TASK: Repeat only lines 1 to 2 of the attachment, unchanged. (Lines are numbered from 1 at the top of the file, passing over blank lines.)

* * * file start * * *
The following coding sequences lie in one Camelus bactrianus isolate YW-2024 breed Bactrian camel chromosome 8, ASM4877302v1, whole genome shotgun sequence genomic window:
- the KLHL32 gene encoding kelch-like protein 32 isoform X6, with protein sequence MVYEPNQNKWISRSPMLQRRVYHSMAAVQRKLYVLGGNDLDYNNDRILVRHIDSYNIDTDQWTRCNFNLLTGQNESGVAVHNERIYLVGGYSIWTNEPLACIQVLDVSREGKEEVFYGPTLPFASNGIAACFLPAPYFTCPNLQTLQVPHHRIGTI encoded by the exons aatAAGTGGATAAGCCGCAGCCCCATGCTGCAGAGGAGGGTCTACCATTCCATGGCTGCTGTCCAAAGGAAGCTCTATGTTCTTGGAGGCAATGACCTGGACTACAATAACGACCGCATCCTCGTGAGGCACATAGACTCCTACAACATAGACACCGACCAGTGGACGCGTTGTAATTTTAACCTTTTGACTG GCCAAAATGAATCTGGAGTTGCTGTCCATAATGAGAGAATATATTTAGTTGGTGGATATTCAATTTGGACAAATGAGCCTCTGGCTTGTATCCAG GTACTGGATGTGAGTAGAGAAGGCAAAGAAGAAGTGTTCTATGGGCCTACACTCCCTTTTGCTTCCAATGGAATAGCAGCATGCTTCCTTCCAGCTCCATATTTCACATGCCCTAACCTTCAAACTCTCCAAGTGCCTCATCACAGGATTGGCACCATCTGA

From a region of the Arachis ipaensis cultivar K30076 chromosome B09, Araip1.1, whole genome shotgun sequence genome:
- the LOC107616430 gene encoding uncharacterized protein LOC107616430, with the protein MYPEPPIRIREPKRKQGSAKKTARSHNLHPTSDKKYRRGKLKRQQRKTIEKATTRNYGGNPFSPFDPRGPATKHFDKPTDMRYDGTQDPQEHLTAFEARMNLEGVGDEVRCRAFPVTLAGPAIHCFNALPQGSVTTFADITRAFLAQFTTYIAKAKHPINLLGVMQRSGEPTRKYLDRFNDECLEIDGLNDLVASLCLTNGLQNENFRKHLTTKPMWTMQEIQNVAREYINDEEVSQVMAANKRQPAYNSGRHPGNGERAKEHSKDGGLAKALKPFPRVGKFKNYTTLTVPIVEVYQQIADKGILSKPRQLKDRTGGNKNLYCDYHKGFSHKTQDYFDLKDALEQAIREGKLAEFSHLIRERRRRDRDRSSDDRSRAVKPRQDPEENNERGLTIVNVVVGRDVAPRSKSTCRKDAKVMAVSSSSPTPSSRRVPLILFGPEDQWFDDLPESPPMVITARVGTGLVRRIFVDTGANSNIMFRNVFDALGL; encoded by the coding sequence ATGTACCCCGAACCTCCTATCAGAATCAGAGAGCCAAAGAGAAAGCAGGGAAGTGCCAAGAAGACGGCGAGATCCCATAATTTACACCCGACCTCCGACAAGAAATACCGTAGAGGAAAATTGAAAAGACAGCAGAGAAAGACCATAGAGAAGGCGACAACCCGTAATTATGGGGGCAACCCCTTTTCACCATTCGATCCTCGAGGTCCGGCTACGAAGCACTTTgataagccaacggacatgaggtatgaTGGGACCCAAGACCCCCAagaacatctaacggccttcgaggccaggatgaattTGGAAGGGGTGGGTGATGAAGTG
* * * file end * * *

The following coding sequences lie in one Camelus bactrianus isolate YW-2024 breed Bactrian camel chromosome 8, ASM4877302v1, whole genome shotgun sequence genomic window:
- the KLHL32 gene encoding kelch-like protein 32 isoform X6, with protein sequence MVYEPNQNKWISRSPMLQRRVYHSMAAVQRKLYVLGGNDLDYNNDRILVRHIDSYNIDTDQWTRCNFNLLTGQNESGVAVHNERIYLVGGYSIWTNEPLACIQVLDVSREGKEEVFYGPTLPFASNGIAACFLPAPYFTCPNLQTLQVPHHRIGTI encoded by the exons aatAAGTGGATAAGCCGCAGCCCCATGCTGCAGAGGAGGGTCTACCATTCCATGGCTGCTGTCCAAAGGAAGCTCTATGTTCTTGGAGGCAATGACCTGGACTACAATAACGACCGCATCCTCGTGAGGCACATAGACTCCTACAACATAGACACCGACCAGTGGACGCGTTGTAATTTTAACCTTTTGACTG GCCAAAATGAATCTGGAGTTGCTGTCCATAATGAGAGAATATATTTAGTTGGTGGATATTCAATTTGGACAAATGAGCCTCTGGCTTGTATCCAG GTACTGGATGTGAGTAGAGAAGGCAAAGAAGAAGTGTTCTATGGGCCTACACTCCCTTTTGCTTCCAATGGAATAGCAGCATGCTTCCTTCCAGCTCCATATTTCACATGCCCTAACCTTCAAACTCTCCAAGTGCCTCATCACAGGATTGGCACCATCTGA